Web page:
Misalignment effects in 3-D versions of Poggendorff displays

Authors: Liu, C.H. and Kennedy, J.M.

Journal: Perception & Psychophysics

Volume: 57

Issue: 3

Pages: 409-415

eISSN: 1532-5962

ISSN: 0031-5117

DOI: 10.3758/BF03213065

Abstract:

Strong misalignment effects are found in three-dimensional (3-D) versions of Poggendorff displays viewed binocularly. The components of the standard 2-D Poggendorff figure-the parallels and the oblique segments-were presented in 3-D depth as a flat rectangular object with occluding edges and an oblique line situated behind the object. Three experiments investigated the misalignment effects under three different observation instructions: Subjects were told to look at the oblique (Experiment 1), at the rectangle (Experiment 2), or at the background (Experiment 3). Experiments 1 and 2 examined the effects on judgments of alignment of varying the distance in depth that separates the oblique from the rectangle. Experiment 3 examined the effects of varying the distance between the fixated background and the 3-D Poggendorff figure. Both standard and reversed misalignment effects were obtained. When the viewing condition produces crossed disparity for the oblique, perceived misalignment occurs in the usual Poggendorff direction, but it is reversed with uncrossed disparity. Moreover, the amount of misalignment is related to the amount of disparity, and it can be much stronger than is usual in the 2-D versions of the Poggendorff. The misalignment effects can be explained by binocular integration to produce a single cyclopean image. © 1995 Psychonomic Society, Inc.

Source: Scopus

Misalignment effects in 3-D versions of Poggendorff displays.

Authors: Liu, C.H. and Kennedy, J.M.

Journal: Percept Psychophys

Volume: 57

Issue: 3

Pages: 409-415

ISSN: 0031-5117

DOI: 10.3758/bf03213065

Abstract:

Strong misalignment effects are found in three-dimensional (3-D) versions of Poggendorff displays viewed binocularly. The components of the standard 2-D Poggendorff figure--the parallels and the oblique segments--were presented in 3-D depth as a flat rectangular object with occluding edges and an oblique line situated behind the object. Three experiments investigated the misalignment effects under three different observation instructions: Subjects were told to look at the oblique (Experiment 1), at the rectangle (Experiment 2), or at the background (Experiment 3). Experiments 1 and 2 examined the effects on judgments of alignment of varying the distance in depth that separates the oblique from the rectangle. Experiment 3 examined the effects of varying the distance between the fixated background and the 3-D Poggendorff figure. Both standard and reversed misalignment effects were obtained. When the viewing condition produces crossed disparity for the oblique, perceived misalignment occurs in the usual Poggendorff direction, but it is reversed with uncrossed disparity. Moreover, the amount of misalignment is related to the amount of disparity, and it can be much stronger than is usual in the 2-D versions of the Poggendorff. The misalignment effects can be explained by binocular integration to produce a single cyclopean image.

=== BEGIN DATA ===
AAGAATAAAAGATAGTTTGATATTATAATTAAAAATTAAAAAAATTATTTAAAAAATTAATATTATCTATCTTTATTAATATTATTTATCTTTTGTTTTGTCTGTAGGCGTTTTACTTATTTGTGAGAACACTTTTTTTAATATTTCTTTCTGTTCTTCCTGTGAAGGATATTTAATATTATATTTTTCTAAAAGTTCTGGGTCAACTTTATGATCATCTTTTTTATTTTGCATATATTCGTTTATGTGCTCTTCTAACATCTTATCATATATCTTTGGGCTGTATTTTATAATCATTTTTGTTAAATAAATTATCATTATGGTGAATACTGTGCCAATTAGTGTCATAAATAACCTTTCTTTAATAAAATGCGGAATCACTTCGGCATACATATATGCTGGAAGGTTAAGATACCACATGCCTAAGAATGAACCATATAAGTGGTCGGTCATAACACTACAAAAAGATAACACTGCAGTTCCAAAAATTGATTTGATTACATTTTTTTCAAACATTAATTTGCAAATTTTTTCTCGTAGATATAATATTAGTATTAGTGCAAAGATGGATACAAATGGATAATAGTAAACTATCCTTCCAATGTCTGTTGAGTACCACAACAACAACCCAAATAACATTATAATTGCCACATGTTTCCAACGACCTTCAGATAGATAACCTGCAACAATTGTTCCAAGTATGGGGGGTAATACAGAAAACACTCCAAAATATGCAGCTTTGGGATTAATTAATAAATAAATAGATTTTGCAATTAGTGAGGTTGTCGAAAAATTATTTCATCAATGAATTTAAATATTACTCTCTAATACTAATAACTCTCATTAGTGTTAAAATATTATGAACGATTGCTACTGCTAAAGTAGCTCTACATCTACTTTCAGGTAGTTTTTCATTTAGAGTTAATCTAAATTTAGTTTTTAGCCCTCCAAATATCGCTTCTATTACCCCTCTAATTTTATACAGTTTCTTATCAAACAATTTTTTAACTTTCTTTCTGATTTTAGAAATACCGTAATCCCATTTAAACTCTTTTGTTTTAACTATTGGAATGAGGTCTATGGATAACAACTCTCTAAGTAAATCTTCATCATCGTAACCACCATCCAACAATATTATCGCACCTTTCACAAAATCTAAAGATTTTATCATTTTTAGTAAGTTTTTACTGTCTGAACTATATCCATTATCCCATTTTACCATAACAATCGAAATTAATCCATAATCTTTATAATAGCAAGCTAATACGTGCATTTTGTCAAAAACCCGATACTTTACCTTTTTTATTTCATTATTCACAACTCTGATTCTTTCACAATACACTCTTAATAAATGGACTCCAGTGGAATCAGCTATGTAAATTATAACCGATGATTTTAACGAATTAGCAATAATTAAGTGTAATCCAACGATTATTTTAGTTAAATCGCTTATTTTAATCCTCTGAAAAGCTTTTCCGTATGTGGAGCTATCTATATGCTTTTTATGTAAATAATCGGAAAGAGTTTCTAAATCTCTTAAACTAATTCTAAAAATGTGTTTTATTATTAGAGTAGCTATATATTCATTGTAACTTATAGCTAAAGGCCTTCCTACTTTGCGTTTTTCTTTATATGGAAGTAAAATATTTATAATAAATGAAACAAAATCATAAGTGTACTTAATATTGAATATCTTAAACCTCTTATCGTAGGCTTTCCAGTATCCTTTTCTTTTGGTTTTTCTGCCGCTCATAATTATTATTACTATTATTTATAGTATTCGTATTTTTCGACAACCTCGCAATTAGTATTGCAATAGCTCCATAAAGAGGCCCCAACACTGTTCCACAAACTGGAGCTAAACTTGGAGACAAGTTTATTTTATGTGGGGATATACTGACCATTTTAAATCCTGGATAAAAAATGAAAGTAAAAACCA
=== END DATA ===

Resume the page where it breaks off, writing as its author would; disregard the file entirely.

Source: PubMed

Preferred by: Changhong Liu

MISALIGNMENT EFFECTS IN 3-D VERSIONS OF POGGENDORFF DISPLAYS

Authors: LIU, C.H. and KENNEDY, J.M.

Journal: PERCEPTION & PSYCHOPHYSICS

Volume: 57

Issue: 3

Pages: 409-415

ISSN: 0031-5117

DOI: 10.3758/BF03213065

Source: Web of Science (Lite)

Misalignment effects in 3-D versions of Poggendorff displays.

Authors: Liu, C.H. and Kennedy, J.M.

Journal: Perception & psychophysics

Volume: 57

Issue: 3

Pages: 409-415

eISSN: 1532-5962

ISSN: 0031-5117

DOI: 10.3758/bf03213065

Abstract:

Strong misalignment effects are found in three-dimensional (3-D) versions of Poggendorff displays viewed binocularly. The components of the standard 2-D Poggendorff figure--the parallels and the oblique segments--were presented in 3-D depth as a flat rectangular object with occluding edges and an oblique line situated behind the object. Three experiments investigated the misalignment effects under three different observation instructions: Subjects were told to look at the oblique (Experiment 1), at the rectangle (Experiment 2), or at the background (Experiment 3). Experiments 1 and 2 examined the effects on judgments of alignment of varying the distance in depth that separates the oblique from the rectangle. Experiment 3 examined the effects of varying the distance between the fixated background and the 3-D Poggendorff figure. Both standard and reversed misalignment effects were obtained. When the viewing condition produces crossed disparity for the oblique, perceived misalignment occurs in the usual Poggendorff direction, but it is reversed with uncrossed disparity. Moreover, the amount of misalignment is related to the amount of disparity, and it can be much stronger than is usual in the 2-D versions of the Poggendorff. The misalignment effects can be explained by binocular integration to produce a single cyclopean image.

Source: Europe PubMed Central

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